By Saskia VogelFrom global-minded narrative nonfiction to erotic thrillers, Publishing Perspectives caught up with a set of Scandinavian publishers to find out what’s hot in the cool North.
Fiction with a dash of autobiography continues to be a strong trend in Scandinavia; Otava’s Rights Director Emma Alftan describes The Thing That Makes One’s Heart Beat Faster, published this July in Finland, as “Virginia Woolf meets Eat, Pray, Love.”
Jenny Thor, Managing Director and Agent at Gyldendal Group Agency was excited about the mix of the erotic and thrilling in Stephanie Caruana’s well-reviewed debut novel Painful, saying that the merging of genres is a compelling variation. Thor also says that Ib Michael is making a comeback with The Sky Was Burning, a novel that crosses time and space to explore love, death, and nuclear physics.
On the crime front, Otava’s Maija Kuusi has her bets on Reijo Mäki’s Indian series and Kati Hiekkapelto’s The Hummingbird. In Indian, a shocking homicide in Finland and a strange crime at the Crow Nation Reservation take place—but what is the connection? The Hummingbird is a debut novel that continues a growing conversation about immigration in Finnish media and literature, with a young, flawed female immigrant police officer taking center stage.
Agent Gustaf Bonde at Bonnier Group Agency worries, however, about debut crime authors, noting that they are having a harder time than they once did. He sees an opening in the market for humorous, feel-good books, like Jonas Jonasson’s The Hundred-Year-Old Man Who Climbed Out of the Window and Disappeared. Bonde says buzz is also building about Lars Berge’s Office Ninja, a satire.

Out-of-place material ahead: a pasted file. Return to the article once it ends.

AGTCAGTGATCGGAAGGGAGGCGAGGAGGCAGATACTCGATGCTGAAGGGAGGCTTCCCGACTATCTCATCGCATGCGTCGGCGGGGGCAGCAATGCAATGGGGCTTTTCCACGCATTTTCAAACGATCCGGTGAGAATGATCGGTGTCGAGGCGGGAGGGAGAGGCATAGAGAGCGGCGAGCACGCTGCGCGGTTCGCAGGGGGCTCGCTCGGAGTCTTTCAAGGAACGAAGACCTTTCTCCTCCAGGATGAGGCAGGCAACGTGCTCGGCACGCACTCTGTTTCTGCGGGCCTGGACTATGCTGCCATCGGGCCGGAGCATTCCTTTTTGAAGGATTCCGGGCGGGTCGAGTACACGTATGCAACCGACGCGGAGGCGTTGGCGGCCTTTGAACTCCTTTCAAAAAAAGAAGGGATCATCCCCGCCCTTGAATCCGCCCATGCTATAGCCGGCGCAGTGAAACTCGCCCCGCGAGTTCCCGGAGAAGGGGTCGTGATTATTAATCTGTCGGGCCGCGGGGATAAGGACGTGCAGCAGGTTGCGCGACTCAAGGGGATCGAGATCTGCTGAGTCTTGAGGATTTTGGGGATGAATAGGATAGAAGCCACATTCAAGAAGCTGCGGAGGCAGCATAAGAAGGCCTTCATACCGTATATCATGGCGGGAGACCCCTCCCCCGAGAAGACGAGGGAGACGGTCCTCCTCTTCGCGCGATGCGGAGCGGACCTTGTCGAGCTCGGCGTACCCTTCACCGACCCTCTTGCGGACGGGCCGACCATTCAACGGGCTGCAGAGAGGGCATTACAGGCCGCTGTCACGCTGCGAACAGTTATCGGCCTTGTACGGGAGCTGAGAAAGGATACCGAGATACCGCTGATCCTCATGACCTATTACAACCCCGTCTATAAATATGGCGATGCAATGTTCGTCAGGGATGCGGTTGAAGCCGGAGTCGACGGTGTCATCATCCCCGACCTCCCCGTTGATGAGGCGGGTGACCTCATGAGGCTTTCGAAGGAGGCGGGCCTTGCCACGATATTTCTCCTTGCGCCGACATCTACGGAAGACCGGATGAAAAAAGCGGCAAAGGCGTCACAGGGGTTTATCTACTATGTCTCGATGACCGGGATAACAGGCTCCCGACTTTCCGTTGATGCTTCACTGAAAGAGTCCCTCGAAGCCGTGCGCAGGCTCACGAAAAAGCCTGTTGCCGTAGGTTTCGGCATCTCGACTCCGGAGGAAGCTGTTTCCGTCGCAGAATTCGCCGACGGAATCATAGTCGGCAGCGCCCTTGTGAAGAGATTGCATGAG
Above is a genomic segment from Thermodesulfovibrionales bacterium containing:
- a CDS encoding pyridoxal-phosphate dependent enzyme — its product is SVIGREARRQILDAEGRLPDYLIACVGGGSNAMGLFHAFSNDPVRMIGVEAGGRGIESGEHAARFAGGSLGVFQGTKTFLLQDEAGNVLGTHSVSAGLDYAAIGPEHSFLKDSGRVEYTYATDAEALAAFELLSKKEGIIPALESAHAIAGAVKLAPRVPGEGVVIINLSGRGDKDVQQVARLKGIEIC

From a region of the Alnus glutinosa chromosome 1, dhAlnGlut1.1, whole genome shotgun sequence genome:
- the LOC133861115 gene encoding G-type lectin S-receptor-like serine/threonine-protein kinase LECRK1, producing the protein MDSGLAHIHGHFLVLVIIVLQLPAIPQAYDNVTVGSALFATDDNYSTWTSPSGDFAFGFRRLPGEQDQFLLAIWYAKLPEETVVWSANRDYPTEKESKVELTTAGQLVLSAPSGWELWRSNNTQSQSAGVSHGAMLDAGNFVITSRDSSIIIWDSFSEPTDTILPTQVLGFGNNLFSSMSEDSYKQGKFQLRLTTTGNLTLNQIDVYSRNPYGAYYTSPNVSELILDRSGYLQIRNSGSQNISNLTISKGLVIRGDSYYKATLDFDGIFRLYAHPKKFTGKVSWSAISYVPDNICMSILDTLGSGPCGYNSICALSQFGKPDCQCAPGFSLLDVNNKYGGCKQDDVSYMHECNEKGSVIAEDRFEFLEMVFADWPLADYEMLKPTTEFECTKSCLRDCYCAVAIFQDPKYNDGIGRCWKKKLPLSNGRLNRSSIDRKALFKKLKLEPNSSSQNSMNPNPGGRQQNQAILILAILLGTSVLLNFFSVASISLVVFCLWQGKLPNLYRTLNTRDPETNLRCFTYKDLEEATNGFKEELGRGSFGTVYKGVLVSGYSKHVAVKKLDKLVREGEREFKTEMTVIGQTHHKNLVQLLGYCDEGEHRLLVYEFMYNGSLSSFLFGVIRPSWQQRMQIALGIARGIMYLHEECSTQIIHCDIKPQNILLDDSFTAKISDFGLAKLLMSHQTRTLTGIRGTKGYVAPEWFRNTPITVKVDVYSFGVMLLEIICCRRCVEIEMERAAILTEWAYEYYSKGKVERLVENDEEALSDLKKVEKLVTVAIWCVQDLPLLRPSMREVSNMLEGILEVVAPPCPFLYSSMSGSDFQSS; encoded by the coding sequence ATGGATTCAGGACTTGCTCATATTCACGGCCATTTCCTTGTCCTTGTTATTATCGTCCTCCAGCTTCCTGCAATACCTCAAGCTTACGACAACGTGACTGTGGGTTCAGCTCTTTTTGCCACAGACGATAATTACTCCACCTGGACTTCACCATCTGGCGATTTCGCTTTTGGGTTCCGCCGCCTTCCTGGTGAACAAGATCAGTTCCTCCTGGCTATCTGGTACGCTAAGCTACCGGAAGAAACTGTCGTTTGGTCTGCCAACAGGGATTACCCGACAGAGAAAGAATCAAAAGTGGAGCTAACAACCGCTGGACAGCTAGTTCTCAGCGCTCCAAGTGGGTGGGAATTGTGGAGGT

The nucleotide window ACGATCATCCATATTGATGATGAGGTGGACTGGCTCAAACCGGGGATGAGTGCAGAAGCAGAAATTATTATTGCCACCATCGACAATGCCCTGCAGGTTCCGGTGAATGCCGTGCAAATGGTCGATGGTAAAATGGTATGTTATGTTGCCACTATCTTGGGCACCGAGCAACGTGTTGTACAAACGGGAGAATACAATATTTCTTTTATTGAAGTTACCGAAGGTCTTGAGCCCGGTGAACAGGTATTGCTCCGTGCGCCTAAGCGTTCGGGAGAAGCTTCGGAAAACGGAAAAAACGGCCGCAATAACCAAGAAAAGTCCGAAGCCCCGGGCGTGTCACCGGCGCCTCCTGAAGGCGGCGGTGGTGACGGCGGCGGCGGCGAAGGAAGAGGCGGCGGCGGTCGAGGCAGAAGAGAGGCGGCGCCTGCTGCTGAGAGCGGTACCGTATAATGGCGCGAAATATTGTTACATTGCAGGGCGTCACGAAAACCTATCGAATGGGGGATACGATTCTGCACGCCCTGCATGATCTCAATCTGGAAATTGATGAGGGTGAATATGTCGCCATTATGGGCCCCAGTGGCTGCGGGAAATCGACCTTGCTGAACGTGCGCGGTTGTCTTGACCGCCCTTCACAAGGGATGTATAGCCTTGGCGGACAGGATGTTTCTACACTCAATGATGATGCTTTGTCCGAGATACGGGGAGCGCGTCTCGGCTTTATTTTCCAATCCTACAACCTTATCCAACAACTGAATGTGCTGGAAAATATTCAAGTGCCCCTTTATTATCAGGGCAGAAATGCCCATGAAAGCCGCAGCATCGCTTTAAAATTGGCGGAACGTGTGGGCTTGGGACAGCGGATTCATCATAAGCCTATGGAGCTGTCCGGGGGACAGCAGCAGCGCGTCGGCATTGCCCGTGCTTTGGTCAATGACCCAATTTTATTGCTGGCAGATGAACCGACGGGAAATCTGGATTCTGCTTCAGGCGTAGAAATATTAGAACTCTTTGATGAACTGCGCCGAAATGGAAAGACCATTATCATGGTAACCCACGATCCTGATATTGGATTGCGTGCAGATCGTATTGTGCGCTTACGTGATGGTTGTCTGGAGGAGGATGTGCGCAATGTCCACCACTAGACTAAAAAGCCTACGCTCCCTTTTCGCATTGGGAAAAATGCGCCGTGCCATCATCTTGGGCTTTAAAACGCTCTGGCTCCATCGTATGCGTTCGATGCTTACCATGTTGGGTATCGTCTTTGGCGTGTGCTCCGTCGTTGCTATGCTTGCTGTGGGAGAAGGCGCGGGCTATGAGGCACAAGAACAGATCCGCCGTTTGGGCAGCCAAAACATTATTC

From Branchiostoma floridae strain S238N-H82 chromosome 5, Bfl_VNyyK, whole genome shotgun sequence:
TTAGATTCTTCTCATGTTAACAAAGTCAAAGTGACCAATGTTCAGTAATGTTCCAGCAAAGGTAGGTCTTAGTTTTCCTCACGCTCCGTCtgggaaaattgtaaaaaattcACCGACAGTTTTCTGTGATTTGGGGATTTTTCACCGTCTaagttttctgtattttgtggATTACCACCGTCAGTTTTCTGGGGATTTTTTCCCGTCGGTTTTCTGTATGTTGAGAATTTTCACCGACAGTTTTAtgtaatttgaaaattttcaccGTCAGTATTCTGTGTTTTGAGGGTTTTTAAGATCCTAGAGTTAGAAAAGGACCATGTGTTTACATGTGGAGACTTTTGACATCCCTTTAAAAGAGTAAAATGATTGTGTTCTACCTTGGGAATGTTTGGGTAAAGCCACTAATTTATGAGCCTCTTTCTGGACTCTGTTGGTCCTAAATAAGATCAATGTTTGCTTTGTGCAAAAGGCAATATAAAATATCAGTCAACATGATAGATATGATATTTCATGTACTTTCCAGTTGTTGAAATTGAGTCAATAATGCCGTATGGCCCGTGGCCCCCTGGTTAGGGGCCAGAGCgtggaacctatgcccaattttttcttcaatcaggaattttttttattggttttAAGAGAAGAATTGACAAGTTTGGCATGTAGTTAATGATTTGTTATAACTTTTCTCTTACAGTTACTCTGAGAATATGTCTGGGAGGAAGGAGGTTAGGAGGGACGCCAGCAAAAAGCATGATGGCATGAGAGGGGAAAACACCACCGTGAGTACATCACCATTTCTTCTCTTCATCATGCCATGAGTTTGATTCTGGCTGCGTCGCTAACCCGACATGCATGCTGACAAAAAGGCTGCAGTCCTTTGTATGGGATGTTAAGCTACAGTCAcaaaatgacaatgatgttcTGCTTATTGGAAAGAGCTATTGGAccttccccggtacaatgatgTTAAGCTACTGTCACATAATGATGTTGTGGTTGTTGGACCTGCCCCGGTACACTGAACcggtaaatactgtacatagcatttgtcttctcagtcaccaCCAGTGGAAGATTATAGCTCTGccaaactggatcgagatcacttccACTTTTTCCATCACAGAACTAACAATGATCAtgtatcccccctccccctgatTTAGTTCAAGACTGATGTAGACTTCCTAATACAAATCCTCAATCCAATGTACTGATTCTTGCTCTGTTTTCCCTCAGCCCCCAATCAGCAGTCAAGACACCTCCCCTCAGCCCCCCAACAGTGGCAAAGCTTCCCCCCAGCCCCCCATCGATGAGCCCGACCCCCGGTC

Agnes Cavallin from Partners in Stories is reporting strong buzz around Lena Andersson’s Arbitrary Conduct, a perfectly crafted, deeply sexy literary novel about a woman’s desire and her relationship with an artist.
Linda Altrov Berg at Norstedts Agency is passionate about The Expedition: My Love Story by Bea Uusma, a heartrending nonfiction work about a spectacularly failed 1897 polar expedition. Author and physician Uusma searches for the cause of the explorers’ deaths, which has puzzled scientists and historians for more than a century.
NORLA’s director Margit Walsø noted that Norwegian narrative nonfiction, like Kristin Solberg’s The School of Life, is becoming increasingly global. The School of Life tells the story of a Norwegian doctor teaching women’s rights and peace to midwifery students in Afghanistan. WSOY’s Marketing Manager and Head of Foreign Rights Reetta Miettinen described another title generating international interest: Sami Sillanpaa’s A Chinese Love Story, narrative nonfiction about the life of Chinese human rights activist Hu Jia. The Finnish media is currently in a flurry over the visit of Zeng Jinyan, one of the book’s subjects, to Finland.